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The Great Migration
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Schomburg Center for Research in Black Culture, Photographs and Prints Division

The Railroad Companies Recruit in the South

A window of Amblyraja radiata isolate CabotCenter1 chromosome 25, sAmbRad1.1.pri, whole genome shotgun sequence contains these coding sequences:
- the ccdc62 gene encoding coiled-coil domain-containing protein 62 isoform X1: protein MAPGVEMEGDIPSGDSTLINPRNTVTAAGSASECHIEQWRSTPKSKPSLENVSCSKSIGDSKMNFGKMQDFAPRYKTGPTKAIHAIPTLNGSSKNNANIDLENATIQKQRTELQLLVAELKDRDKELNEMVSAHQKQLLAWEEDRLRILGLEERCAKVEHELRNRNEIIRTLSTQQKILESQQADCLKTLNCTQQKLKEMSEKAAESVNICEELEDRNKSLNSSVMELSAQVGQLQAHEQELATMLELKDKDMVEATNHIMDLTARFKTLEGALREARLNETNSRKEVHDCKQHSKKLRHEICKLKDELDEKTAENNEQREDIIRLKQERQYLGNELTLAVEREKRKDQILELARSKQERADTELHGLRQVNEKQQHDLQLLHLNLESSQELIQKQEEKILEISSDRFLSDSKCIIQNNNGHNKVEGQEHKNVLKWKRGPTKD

In July 1916, one railroad company stated that it had brought thirteen thousand black southerners to Philadelphia. The railroad companies benefited from the Great Migration in two ways: they got laborers, and they sold hundreds of thousands of tickets to the migrants, since the train was the most common means of transportation. An officer of the Illinois Central Railroad said, "We took Negro labor out of the South until it hurt." However, the low wages in the railroad industry itself led to a large turnover, which forced the train companies to continue recruiting heavily in the South. Among nine thousand men brought by the Erie Railroad within six months, fewer than two thousand had worked long enough for the company to pay for their transportation.

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